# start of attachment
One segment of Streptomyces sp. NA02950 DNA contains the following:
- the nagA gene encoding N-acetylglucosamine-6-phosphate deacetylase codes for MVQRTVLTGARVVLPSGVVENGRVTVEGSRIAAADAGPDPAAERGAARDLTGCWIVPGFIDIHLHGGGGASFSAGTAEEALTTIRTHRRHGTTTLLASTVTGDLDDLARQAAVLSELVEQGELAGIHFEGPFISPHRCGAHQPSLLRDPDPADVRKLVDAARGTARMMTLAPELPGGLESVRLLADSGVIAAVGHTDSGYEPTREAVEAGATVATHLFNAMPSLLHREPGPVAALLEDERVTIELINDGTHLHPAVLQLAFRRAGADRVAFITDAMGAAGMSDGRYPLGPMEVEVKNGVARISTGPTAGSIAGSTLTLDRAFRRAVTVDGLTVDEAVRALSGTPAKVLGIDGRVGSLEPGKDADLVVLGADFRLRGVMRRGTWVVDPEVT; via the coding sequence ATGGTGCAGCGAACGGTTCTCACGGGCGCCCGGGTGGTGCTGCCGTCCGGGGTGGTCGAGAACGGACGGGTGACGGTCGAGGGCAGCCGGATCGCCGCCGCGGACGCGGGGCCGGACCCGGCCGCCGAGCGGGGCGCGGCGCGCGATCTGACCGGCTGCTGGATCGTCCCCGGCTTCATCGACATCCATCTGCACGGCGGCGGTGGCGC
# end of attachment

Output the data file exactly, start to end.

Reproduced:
One segment of Streptomyces sp. NA02950 DNA contains the following:
- the nagA gene encoding N-acetylglucosamine-6-phosphate deacetylase codes for MVQRTVLTGARVVLPSGVVENGRVTVEGSRIAAADAGPDPAAERGAARDLTGCWIVPGFIDIHLHGGGGASFSAGTAEEALTTIRTHRRHGTTTLLASTVTGDLDDLARQAAVLSELVEQGELAGIHFEGPFISPHRCGAHQPSLLRDPDPADVRKLVDAARGTARMMTLAPELPGGLESVRLLADSGVIAAVGHTDSGYEPTREAVEAGATVATHLFNAMPSLLHREPGPVAALLEDERVTIELINDGTHLHPAVLQLAFRRAGADRVAFITDAMGAAGMSDGRYPLGPMEVEVKNGVARISTGPTAGSIAGSTLTLDRAFRRAVTVDGLTVDEAVRALSGTPAKVLGIDGRVGSLEPGKDADLVVLGADFRLRGVMRRGTWVVDPEVT; via the coding sequence ATGGTGCAGCGAACGGTTCTCACGGGCGCCCGGGTGGTGCTGCCGTCCGGGGTGGTCGAGAACGGACGGGTGACGGTCGAGGGCAGCCGGATCGCCGCCGCGGACGCGGGGCCGGACCCGGCCGCCGAGCGGGGCGCGGCGCGCGATCTGACCGGCTGCTGGATCGTCCCCGGCTTCATCGACATCCATCTGCACGGCGGCGGTGGCGC